When the Maritime Museum of Denmark was refurbished by world renowned architect Bjake Ingels, he commissioned Junckers to develop a completely new type of floor. The intention was to create an untreated floor that was hard-wearing and could withstand the many visitors to the museum as well as provide a contrasting warmth to the overall impression of the museum and soften the transition between the patinated dock, and the new glass and steel.
Completely new floor developed
So the architects investigated the market but didn’t find an obvious solution. However, Junckers A/S set to work immediately, developing a completely new wooden floor for the purpose. As Denmark’s largest supplier of solid floors for both private individuals and professionals, Junckers is used to special solutions like these. Working in close collaboration with BIG (Bjarke Ingels Group), a solution was quickly found which matched the architects’ requirements.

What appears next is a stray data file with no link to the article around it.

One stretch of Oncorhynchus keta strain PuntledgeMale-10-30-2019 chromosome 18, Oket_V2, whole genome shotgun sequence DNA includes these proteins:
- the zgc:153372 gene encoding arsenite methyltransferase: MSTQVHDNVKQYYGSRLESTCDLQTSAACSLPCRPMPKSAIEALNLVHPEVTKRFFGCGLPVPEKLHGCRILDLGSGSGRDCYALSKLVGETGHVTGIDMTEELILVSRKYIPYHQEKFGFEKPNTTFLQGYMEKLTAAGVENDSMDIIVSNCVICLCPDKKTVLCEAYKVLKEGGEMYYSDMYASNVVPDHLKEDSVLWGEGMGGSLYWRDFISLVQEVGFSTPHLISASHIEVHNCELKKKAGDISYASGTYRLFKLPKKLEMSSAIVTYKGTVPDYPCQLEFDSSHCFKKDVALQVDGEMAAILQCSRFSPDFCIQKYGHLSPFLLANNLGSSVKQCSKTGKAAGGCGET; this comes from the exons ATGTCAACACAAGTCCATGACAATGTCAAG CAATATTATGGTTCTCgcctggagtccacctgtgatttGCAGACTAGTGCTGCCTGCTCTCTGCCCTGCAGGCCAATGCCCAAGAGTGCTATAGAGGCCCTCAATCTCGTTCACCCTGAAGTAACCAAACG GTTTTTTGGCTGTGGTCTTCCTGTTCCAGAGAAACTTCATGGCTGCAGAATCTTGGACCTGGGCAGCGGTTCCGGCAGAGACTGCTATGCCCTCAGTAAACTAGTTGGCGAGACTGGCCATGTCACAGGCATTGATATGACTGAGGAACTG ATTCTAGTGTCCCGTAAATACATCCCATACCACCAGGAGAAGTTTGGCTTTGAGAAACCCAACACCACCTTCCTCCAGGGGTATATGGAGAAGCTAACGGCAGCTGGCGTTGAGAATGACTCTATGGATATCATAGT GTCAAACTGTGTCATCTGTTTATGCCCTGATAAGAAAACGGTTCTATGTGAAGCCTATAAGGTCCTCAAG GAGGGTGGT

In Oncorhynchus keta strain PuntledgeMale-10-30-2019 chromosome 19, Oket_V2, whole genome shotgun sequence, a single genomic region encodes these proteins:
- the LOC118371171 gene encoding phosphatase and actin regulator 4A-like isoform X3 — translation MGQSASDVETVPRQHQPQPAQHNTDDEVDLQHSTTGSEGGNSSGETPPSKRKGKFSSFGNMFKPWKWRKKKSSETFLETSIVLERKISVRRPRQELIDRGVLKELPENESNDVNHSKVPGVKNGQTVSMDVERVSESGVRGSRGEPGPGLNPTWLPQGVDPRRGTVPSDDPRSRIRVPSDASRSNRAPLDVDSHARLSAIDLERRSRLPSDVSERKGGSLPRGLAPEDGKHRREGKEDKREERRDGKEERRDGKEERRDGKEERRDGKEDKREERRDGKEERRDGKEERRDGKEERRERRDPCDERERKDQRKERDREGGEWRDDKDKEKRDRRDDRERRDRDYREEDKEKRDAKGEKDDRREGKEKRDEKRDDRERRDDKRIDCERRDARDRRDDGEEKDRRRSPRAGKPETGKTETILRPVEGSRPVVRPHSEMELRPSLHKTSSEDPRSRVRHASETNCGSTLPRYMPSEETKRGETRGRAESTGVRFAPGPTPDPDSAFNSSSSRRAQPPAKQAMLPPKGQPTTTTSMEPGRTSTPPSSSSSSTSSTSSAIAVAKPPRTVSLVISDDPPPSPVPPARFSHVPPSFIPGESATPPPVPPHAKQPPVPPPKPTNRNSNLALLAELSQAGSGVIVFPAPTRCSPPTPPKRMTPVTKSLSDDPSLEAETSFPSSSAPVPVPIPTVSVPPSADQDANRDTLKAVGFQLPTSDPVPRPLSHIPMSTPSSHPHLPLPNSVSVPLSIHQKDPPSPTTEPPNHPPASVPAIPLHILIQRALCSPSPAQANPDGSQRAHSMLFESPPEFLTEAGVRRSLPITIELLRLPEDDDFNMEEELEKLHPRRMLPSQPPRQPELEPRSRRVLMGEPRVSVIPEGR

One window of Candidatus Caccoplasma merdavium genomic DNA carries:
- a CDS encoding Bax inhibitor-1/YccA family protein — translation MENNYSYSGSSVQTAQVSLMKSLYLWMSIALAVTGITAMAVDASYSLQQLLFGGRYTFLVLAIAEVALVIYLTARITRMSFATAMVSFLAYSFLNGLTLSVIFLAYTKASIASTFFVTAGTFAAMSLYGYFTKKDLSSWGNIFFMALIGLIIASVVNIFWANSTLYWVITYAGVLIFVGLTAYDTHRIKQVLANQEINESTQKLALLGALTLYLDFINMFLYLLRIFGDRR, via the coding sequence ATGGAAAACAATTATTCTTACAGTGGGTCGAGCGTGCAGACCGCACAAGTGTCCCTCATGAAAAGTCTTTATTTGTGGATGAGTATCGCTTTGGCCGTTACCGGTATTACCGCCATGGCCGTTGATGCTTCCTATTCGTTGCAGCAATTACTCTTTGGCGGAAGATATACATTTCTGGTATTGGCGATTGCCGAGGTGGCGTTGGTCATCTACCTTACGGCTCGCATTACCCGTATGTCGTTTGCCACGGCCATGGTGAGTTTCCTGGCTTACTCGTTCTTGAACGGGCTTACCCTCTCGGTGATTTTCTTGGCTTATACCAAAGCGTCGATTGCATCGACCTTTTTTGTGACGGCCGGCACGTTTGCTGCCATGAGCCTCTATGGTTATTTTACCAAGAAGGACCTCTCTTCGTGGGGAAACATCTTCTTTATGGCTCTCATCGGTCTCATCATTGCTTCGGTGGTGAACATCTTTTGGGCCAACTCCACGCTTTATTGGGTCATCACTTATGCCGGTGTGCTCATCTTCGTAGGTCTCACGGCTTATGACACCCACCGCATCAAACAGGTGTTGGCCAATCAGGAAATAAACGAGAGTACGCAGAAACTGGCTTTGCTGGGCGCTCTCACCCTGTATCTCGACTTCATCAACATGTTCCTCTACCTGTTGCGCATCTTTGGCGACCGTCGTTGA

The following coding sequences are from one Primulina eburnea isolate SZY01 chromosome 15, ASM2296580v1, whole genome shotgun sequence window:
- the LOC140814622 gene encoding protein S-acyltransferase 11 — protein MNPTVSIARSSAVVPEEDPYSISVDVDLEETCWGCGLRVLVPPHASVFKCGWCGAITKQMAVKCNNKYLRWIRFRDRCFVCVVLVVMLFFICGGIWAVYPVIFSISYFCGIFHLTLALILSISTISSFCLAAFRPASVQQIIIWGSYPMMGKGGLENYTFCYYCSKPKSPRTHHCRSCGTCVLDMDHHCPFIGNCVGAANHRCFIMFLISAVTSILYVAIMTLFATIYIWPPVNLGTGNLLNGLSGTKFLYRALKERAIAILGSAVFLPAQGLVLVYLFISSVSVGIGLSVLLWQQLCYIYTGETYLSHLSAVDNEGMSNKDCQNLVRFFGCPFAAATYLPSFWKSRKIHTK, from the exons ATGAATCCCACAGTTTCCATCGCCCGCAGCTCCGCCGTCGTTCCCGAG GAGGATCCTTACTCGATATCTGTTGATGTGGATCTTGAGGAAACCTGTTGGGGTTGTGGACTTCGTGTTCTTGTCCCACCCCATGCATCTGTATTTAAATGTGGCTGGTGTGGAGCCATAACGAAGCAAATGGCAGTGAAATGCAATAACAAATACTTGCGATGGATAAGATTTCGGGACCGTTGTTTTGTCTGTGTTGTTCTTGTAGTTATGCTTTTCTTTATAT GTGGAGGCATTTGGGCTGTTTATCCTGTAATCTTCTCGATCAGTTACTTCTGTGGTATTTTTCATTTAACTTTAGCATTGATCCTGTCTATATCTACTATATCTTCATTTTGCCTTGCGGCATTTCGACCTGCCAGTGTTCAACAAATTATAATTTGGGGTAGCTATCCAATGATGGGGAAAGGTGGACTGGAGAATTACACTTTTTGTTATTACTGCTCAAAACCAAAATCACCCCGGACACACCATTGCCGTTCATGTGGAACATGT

The result is a solid, brushed oak wooden floor which provides a contrasting warmth to the overall impression of the museum. And it creates a spectacular diversion on the surface when the light hits the floor at an angle. It almost looks as though it’s alive. At the same time, it’s important for us that it is a hard-wearing floor which can withstand the many visitors to a museum – without needing to be constantly retreated”, says David Zahle.
2 Strip Wooden Flooring